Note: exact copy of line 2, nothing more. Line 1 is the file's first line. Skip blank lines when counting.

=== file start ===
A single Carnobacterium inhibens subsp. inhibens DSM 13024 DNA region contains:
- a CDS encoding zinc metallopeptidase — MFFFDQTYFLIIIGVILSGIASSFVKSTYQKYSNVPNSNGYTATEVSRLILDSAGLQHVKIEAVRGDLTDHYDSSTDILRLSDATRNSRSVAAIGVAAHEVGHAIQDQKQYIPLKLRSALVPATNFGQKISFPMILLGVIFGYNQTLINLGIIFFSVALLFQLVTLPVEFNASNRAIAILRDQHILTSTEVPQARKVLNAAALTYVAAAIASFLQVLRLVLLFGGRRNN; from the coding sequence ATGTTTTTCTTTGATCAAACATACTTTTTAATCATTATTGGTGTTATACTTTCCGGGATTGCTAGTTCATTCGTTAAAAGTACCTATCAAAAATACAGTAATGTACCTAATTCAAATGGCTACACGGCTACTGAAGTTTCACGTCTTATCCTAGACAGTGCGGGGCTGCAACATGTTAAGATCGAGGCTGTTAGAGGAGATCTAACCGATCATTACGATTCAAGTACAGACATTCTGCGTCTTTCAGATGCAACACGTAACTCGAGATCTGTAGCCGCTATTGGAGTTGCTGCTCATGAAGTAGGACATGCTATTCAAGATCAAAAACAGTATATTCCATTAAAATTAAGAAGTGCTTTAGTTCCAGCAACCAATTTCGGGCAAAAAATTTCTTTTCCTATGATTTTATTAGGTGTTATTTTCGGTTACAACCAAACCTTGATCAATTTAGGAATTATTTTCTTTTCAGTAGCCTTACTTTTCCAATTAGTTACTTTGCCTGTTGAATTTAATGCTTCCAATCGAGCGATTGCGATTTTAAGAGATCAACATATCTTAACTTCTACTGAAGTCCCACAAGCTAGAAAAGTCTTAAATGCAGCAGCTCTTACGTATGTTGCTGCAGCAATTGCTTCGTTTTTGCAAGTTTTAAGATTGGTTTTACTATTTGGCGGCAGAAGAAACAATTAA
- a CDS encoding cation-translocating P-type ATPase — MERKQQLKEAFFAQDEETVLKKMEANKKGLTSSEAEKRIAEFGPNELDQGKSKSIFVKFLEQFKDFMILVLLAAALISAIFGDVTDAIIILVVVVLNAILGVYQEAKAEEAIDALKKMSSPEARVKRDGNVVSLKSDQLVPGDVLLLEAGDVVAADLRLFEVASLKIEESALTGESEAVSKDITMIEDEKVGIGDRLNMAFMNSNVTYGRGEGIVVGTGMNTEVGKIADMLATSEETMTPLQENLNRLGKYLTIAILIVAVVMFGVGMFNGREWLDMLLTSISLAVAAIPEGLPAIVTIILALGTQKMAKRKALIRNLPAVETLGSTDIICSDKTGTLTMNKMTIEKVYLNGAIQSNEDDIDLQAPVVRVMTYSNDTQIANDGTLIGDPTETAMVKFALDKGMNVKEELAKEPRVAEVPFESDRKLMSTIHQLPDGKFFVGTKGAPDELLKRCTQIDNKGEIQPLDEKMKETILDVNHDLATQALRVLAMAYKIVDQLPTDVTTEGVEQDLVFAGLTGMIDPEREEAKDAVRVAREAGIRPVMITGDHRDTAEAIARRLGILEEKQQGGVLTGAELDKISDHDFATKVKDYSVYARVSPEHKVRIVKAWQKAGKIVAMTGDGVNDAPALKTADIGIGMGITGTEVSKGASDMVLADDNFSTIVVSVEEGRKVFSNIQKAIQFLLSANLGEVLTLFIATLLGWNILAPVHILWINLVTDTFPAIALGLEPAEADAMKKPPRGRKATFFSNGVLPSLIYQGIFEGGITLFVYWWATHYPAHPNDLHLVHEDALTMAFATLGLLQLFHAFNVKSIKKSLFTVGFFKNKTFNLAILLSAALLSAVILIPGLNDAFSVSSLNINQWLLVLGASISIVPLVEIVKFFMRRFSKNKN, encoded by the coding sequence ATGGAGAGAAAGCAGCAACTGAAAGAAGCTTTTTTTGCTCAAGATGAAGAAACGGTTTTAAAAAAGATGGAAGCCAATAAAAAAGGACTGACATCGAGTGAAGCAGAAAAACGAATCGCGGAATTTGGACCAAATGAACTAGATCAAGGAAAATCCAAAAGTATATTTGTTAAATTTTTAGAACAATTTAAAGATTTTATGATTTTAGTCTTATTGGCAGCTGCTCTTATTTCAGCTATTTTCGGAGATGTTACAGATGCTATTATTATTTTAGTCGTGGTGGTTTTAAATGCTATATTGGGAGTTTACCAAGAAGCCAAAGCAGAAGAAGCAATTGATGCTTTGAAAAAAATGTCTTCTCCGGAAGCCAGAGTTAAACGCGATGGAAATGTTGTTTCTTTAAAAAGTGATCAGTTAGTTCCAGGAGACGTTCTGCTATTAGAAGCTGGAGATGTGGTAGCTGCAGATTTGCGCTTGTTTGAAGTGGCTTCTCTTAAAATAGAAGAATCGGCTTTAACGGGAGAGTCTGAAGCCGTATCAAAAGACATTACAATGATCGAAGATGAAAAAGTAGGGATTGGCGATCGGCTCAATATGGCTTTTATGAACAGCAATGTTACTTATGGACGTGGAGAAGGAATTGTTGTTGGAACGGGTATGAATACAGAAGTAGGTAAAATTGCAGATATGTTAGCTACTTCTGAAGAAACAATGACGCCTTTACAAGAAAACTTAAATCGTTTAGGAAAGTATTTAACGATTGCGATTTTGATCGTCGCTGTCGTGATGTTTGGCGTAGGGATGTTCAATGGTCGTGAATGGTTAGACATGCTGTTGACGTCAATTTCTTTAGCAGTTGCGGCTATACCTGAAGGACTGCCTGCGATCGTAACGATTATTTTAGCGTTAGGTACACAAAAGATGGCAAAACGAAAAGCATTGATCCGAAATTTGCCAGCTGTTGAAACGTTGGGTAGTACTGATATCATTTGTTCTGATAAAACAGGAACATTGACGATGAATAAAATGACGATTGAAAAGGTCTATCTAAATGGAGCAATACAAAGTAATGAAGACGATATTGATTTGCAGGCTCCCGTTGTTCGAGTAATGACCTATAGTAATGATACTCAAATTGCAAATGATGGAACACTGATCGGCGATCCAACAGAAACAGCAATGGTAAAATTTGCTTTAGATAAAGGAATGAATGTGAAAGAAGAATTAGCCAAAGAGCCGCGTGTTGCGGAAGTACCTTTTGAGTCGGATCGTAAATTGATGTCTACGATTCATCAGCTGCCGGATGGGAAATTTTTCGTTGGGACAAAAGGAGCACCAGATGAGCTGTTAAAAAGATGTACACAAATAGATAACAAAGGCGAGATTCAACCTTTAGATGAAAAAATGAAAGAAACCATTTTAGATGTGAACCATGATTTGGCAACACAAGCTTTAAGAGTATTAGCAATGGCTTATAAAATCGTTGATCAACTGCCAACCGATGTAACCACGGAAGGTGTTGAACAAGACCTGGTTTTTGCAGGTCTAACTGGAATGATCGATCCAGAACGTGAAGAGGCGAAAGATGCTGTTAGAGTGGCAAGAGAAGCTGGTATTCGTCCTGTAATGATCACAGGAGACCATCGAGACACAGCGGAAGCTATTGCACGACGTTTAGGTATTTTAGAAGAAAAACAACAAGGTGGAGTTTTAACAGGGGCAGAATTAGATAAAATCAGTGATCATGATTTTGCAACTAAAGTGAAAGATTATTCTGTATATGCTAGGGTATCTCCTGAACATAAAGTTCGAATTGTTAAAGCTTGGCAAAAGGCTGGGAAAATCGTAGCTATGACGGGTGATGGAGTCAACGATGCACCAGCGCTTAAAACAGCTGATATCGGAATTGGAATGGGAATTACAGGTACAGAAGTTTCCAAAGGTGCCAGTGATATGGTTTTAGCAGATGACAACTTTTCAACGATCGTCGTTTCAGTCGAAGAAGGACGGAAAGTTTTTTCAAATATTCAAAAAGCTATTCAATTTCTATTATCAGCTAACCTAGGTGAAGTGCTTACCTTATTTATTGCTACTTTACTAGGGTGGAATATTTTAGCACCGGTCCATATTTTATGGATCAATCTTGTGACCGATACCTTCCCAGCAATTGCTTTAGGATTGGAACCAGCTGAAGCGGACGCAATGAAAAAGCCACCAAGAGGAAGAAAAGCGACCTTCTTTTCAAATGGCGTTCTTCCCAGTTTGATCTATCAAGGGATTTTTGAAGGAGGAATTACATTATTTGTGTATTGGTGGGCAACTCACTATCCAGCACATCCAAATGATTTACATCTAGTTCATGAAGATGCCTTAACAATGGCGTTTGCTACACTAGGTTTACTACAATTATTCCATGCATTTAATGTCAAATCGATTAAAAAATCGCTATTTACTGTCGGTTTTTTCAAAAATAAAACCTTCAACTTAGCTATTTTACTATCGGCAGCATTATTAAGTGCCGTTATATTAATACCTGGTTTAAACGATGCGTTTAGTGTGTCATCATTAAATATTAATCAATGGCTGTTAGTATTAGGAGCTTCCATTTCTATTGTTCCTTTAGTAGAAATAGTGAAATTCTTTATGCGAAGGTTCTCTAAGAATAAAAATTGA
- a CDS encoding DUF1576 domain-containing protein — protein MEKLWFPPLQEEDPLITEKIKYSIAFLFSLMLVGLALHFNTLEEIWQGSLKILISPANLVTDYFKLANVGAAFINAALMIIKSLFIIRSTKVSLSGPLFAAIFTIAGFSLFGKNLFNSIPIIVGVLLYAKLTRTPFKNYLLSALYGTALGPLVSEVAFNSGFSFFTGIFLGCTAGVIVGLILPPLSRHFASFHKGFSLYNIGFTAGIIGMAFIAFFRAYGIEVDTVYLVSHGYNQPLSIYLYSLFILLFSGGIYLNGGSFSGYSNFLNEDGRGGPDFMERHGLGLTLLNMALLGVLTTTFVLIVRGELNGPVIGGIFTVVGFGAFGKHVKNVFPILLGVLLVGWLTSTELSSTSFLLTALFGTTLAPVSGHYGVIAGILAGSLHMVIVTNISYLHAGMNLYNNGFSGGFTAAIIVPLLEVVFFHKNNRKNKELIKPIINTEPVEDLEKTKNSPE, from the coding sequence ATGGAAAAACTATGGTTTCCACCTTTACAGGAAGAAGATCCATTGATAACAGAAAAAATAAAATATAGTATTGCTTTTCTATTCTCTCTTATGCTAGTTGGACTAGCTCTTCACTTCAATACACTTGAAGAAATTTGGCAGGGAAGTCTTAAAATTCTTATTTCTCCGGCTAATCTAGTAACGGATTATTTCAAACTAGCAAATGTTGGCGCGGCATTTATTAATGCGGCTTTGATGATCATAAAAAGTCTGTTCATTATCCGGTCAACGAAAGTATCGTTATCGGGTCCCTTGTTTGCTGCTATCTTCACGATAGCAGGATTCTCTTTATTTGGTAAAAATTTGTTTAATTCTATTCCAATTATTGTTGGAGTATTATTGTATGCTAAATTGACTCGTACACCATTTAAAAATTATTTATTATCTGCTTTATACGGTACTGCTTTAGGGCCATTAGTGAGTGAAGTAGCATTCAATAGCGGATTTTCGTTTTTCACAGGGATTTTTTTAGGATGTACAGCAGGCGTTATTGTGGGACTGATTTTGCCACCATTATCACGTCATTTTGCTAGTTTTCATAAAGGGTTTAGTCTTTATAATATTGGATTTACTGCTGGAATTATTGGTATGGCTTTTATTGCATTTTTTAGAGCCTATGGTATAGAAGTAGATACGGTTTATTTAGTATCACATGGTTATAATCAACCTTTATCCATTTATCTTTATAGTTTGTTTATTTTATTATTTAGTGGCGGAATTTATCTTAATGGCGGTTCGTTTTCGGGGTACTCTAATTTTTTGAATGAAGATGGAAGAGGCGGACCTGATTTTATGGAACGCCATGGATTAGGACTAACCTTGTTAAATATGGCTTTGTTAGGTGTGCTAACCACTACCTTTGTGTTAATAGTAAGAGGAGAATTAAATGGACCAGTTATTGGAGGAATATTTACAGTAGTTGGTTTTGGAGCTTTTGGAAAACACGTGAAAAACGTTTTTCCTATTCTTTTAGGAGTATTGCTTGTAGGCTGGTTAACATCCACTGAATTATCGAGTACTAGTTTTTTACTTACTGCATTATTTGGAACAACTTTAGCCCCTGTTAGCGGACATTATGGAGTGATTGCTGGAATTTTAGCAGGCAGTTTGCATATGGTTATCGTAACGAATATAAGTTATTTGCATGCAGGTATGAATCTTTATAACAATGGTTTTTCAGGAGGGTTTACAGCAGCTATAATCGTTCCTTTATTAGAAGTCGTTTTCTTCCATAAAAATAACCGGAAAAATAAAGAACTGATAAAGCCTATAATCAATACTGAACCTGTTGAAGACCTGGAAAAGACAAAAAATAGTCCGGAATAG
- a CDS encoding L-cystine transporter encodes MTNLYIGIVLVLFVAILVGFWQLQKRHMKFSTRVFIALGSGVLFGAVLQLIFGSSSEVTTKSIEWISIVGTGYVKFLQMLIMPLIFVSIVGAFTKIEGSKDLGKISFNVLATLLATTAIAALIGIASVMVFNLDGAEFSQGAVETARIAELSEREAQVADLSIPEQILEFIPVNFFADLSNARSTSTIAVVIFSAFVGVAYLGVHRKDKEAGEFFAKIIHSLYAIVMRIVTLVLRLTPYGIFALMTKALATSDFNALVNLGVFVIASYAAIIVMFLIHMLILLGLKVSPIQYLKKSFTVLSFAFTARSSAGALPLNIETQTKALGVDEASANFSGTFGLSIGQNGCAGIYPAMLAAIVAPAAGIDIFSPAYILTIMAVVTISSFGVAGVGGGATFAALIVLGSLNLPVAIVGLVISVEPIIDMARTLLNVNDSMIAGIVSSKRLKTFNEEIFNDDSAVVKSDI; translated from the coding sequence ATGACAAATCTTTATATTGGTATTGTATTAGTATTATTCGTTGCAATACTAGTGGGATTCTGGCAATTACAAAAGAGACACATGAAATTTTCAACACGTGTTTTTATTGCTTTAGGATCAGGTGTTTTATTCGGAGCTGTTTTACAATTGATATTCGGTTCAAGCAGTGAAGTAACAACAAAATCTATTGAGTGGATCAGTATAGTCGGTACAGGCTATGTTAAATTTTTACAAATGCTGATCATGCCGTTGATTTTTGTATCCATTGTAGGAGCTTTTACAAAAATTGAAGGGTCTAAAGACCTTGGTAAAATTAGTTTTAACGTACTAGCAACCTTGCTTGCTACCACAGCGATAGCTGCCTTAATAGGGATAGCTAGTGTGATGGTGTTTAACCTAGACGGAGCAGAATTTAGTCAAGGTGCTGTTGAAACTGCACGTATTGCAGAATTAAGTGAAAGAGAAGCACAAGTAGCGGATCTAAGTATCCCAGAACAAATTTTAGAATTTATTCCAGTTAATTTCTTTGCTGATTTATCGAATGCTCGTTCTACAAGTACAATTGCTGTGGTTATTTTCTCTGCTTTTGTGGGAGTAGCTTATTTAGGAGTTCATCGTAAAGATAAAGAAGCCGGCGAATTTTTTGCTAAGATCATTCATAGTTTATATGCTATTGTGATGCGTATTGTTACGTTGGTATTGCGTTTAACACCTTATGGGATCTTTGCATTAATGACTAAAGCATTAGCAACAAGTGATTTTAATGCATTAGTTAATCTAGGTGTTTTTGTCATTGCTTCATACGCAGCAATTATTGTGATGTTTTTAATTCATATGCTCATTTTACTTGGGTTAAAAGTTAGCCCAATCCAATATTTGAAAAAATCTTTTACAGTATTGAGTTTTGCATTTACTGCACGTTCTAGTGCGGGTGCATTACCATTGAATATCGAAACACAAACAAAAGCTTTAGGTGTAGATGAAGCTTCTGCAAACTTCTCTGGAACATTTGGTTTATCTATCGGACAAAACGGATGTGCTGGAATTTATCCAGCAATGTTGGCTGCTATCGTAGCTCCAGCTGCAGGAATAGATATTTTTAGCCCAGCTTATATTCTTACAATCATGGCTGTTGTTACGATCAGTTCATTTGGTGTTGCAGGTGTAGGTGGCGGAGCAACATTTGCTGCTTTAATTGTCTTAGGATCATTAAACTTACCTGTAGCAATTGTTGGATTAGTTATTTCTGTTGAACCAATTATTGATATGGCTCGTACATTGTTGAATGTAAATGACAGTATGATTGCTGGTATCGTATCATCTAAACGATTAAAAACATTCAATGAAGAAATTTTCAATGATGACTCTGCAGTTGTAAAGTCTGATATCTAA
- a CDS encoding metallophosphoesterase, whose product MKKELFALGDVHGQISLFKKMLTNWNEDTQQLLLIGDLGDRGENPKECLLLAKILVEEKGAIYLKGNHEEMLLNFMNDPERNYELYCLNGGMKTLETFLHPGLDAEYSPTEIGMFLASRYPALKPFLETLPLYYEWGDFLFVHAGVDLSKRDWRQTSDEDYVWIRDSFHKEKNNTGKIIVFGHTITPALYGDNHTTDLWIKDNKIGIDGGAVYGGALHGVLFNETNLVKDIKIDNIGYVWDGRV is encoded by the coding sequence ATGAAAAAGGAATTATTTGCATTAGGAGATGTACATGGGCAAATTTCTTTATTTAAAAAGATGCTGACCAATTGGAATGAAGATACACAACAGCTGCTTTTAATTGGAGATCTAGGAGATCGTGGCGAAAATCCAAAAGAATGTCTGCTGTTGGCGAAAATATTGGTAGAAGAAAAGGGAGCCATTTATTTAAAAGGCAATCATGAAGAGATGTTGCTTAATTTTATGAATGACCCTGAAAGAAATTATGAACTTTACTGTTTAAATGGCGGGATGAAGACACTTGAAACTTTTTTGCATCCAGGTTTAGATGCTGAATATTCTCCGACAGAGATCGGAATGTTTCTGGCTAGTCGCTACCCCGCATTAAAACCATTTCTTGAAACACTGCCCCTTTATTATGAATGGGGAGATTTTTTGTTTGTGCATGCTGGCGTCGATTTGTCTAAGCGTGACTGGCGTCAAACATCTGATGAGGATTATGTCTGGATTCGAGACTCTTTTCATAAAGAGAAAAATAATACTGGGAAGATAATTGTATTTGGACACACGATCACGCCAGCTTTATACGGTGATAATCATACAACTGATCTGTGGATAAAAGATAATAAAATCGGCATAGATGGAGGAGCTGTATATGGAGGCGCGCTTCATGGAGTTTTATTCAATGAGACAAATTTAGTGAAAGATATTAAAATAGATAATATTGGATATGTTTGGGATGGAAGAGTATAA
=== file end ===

- a CDS encoding zinc metallopeptidase — MFFFDQTYFLIIIGVILSGIASSFVKSTYQKYSNVPNSNGYTATEVSRLILDSAGLQHVKIEAVRGDLTDHYDSSTDILRLSDATRNSRSVAAIGVAAHEVGHAIQDQKQYIPLKLRSALVPATNFGQKISFPMILLGVIFGYNQTLINLGIIFFSVALLFQLVTLPVEFNASNRAIAILRDQHILTSTEVPQARKVLNAAALTYVAAAIASFLQVLRLVLLFGGRRNN; from the coding sequence ATGTTTTTCTTTGATCAAACATACTTTTTAATCATTATTGGTGTTATACTTTCCGGGATTGCTAGTTCATTCGTTAAAAGTACCTATCAAAAATACAGTAATGTACCTAATTCAAATGGCTACACGGCTACTGAAGTTTCACGTCTTATCCTAGACAGTGCGGGGCTGCAACATGTTAAGATCGAGGCTGTTAGAGGAGATCTAACCGATCATTACGATTCAAGTACAGACATTCTGCGTCTTTCAGATGCAACACGTAACTCGAGATCTGTAGCCGCTATTGGAGTTGCTGCTCATGAAGTAGGACATGCTATTCAAGATCAAAAACAGTATATTCCATTAAAATTAAGAAGTGCTTTAGTTCCAGCAACCAATTTCGGGCAAAAAATTTCTTTTCCTATGATTTTATTAGGTGTTATTTTCGGTTACAACCAAACCTTGATCAATTTAGGAATTATTTTCTTTTCAGTAGCCTTACTTTTCCAATTAGTTACTTTGCCTGTTGAATTTAATGCTTCCAATCGAGCGATTGCGATTTTAAGAGATCAACATATCTTAACTTCTACTGAAGTCCCACAAGCTAGAAAAGTCTTAAATGCAGCAGCTCTTACGTATGTTGCTGCAGCAATTGCTTCGTTTTTGCAAGTTTTAAGATTGGTTTTACTATTTGGCGGCAGAAGAAACAATTAA